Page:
Komodo Dragon Slayer Me! *Video*
So after “extensive” online research (I read one recommendation on Trip Advisor about the Perama Boat Tour), I booked my trip for the maximum 5 day / 4 night “Hunting Komodo with Camera” tour experience. Boy, did I get my money’s worth!
I had heard about the Komodo dragon while living in Hong Kong in the early 1990s. My neighbor, John Liu, had gone and come back with great tales of these blood-thirsty beasts! John showed me a blurry photo of a Komodo dragon racing inches from his foot as it went to tear apart a sacrificial goat. That’s all it took – I was sold!
(In those days, you could pay an extra fee and witness a live goat being torn apart by dozens of frenzied dragons. Now the Komodo experience is a bit more PC / civilized and is run by national park rangers = No more animal sacrifices for tourists.)
It took me 20 years, but I made it. Komodo here I come!
Komodo National Park
There are only about 2,500 Komodo dragons left, all living on the 3 islands that make up Komodo National Park. Komodo Island has 1,200, Rinca Island has 1,100, and Padar Island has 200. These are the only places in the world where Komodo dragons live and the Perama boat tour took us to 2 of the 3 islands.
· Komodo Island: Our first foray into Komodo National Park was a tad disappointing. We really only saw dragons hanging around the ranger huts, lured by the smell of food and the hope of dinner scraps. I called these guys “resident dragons” because while they weren’t tame, they weren’t exactly wild either.
· Rinca Island: This second hike was led by a very patient guide that actually helped us spot dragons in the wild. We saw at least 5-6 in the wild: head up, alert in the tall grass; sunning themselves flat on rocky outcrops; slithering along the ground.
We hiked twice as long as the allotted time, the whole group enthused with seeing more and more dragons! Check out this video of dragons on the move!
Can’t see this video? Click on: Komodo Dragons
Komodos’ Carnivorous Behavior
The only thing keeping us from being dinner was a forked stick. The rangers would use the forked end to hold down the dragon’s neck, and use the pointed end to pop it in the nose if it got too close. I have to admit, those beasts moved surprisingly quick for their size and the stick came in handy a few times.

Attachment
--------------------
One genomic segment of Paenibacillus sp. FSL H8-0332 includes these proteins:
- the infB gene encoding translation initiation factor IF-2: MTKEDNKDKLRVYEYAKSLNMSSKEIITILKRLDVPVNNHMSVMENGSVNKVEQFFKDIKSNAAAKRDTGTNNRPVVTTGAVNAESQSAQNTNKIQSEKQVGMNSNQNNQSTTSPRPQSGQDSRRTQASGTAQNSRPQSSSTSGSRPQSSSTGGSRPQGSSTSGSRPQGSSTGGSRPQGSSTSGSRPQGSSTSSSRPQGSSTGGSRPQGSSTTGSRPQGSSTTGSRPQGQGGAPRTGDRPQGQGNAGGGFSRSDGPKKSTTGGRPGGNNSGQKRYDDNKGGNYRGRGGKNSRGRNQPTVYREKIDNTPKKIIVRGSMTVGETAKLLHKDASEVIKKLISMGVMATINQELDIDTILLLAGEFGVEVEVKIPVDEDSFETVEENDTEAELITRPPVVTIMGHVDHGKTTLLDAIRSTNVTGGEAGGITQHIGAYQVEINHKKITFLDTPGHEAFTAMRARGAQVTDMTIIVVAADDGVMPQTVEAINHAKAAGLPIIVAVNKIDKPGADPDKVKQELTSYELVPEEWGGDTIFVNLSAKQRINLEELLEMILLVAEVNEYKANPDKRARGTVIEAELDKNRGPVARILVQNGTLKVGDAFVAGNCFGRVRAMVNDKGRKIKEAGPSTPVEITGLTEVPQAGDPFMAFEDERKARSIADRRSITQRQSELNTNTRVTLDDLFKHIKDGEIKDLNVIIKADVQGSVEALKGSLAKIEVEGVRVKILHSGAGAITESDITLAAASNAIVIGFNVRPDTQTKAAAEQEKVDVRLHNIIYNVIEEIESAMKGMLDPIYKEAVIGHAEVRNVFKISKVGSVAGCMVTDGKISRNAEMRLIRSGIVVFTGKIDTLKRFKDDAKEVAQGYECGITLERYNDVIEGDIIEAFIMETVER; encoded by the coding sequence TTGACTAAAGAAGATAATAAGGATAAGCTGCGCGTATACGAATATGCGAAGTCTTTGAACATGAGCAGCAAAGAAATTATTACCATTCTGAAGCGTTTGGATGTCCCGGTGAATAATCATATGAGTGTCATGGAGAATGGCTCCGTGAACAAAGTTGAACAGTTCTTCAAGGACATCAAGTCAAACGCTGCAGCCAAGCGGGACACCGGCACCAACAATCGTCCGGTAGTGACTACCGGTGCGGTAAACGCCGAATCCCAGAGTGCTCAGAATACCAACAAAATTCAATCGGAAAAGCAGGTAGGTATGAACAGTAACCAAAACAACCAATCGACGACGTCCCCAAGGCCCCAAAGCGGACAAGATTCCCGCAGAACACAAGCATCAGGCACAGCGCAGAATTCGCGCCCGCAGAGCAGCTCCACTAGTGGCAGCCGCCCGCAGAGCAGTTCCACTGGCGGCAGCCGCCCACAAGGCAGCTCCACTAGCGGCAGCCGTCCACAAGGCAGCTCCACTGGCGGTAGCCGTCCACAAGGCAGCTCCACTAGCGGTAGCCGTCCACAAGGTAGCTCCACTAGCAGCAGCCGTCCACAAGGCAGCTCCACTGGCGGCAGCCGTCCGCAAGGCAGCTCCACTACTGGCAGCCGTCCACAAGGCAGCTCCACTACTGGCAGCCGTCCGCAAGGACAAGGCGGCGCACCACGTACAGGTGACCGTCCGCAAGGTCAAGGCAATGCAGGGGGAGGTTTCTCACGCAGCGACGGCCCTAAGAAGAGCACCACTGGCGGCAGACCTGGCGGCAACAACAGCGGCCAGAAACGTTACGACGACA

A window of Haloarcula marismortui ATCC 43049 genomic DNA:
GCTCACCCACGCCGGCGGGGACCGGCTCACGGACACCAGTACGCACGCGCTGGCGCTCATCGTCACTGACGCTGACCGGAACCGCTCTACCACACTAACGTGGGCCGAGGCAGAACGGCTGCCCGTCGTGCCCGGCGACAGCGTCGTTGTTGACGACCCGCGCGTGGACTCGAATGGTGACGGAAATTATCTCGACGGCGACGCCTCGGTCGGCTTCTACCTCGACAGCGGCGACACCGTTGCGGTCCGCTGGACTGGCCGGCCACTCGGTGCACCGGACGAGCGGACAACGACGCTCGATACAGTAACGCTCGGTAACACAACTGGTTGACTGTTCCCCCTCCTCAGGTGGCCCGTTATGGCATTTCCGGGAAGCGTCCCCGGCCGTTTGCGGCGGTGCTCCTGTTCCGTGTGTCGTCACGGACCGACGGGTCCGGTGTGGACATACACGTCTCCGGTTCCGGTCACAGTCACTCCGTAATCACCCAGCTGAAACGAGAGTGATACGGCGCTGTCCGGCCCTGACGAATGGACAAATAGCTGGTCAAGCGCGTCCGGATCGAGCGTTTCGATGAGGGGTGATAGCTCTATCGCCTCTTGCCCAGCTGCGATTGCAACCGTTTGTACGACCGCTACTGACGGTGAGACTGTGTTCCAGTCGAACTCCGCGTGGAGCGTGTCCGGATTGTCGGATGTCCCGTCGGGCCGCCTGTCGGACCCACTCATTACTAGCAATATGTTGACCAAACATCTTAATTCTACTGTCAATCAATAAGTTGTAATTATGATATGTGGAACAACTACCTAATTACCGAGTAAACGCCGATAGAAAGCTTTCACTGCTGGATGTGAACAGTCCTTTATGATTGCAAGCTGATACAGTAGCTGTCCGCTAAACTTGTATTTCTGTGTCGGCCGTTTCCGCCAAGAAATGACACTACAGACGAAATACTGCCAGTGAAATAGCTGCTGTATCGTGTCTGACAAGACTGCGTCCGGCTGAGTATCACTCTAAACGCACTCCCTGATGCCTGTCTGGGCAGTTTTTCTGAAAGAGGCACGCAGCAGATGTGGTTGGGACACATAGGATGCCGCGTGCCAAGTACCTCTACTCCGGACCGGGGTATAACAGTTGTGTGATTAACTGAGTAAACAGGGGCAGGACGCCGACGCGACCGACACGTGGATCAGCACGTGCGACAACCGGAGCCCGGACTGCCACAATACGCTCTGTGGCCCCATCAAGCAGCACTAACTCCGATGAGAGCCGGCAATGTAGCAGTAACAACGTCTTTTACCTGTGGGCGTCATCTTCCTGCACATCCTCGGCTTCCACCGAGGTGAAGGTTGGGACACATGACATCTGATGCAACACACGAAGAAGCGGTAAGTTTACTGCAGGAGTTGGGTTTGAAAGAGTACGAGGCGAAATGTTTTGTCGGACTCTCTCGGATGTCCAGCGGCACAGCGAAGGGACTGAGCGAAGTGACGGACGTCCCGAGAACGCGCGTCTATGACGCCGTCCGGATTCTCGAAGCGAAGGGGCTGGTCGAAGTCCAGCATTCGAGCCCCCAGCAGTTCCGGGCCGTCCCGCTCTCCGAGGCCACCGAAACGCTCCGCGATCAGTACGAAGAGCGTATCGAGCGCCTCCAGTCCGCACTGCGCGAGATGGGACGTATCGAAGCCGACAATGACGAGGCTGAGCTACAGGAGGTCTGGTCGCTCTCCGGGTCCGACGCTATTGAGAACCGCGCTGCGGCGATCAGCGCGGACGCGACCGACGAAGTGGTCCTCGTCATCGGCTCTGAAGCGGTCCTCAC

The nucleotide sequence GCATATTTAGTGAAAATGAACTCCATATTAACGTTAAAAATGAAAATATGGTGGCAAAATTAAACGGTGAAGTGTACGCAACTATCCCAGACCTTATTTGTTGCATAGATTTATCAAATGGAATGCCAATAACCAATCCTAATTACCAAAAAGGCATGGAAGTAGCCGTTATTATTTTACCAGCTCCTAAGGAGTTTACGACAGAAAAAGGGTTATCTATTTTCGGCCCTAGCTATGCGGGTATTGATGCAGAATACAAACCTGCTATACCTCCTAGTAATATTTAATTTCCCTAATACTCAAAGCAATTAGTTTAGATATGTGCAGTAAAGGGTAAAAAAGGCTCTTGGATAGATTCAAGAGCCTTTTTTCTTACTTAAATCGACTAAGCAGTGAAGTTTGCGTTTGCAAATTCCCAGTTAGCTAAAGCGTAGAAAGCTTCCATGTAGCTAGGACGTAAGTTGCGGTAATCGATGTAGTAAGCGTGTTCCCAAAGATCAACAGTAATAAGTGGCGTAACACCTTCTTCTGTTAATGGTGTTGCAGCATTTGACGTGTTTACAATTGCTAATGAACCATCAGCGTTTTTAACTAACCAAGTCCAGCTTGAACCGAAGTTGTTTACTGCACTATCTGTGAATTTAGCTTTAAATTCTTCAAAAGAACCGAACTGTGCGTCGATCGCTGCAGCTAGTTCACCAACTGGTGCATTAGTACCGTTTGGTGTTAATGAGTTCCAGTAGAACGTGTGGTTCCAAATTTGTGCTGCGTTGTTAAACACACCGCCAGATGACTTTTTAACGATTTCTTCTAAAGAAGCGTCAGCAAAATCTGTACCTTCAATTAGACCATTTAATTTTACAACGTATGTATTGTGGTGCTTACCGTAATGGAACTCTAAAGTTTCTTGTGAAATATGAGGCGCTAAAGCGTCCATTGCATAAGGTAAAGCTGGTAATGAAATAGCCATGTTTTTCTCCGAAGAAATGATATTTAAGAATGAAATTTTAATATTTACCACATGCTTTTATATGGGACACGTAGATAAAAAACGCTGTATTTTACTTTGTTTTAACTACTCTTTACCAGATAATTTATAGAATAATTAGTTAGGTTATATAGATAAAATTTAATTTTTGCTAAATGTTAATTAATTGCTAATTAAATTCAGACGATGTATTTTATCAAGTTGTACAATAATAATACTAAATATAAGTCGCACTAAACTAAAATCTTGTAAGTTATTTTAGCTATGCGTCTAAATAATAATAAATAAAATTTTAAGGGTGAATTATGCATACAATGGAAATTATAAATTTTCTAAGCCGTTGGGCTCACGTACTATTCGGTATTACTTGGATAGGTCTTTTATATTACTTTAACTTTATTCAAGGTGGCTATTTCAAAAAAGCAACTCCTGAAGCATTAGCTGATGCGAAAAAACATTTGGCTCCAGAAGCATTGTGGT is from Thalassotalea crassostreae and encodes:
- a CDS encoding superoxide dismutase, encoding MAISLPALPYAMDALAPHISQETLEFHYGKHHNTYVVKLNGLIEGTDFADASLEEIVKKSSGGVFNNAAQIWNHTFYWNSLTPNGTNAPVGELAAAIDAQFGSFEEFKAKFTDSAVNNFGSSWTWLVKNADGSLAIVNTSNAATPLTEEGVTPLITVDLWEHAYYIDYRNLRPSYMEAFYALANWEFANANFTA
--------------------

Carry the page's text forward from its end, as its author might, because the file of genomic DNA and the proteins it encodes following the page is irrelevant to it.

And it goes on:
The interesting part is that the dragons’ jaws aren’t strong enough to kill large prey. Instead they lung at the water buffalo and deer that are their main diet, and bite them in a soft area like the stomach. It’s the dragon’s saliva that is poisonous that slowly kills the animal, until it’s dead (or nearly) and the dragons come to finish them off. This whole stalking process can take up to 3 weeks, with the dragons patiently following their prey until they finally succumb to their spit.
People Eating: The last person to die from a Komodo attach was a small child about 20 years ago. The child’s mother had thrown some food scraps out the window, tempting the dragon. It was hiding under the house (which was on stilts) and when the innocent child came out, it pounced. The child was bit between the legs and bled to death.
Several rangers since then have also been bitten. A ranger was coming back from the outhouse one night and a dragon bit him on the ankle as he was walking down the ladder. Another ranger was attacked in his office and was bitten several times before his fellow rangers could rescue him.
There is an antidote to the Komodo bite that will counteract the poisonous saliva, but the limited stores are located in Bali, which is a bit strange, since Bali is a full 1-2 day boat ride away from Komodo National Park.
Komodo is King
I have to say, I’m pretty impressed with my Komodo dragon experience. My 5-day boat trip was well worth the money and my 2-days spent “Hunting Komodo with Camera” were definitely memorable.
In fact, I think you should go and check out these magnificent beasts for yourself. Then you too can be a Komodo Dragon Slayer! (with camera).
This entry was posted on Wednesday, March 23rd, 2011 and is filed under Asia Pacific.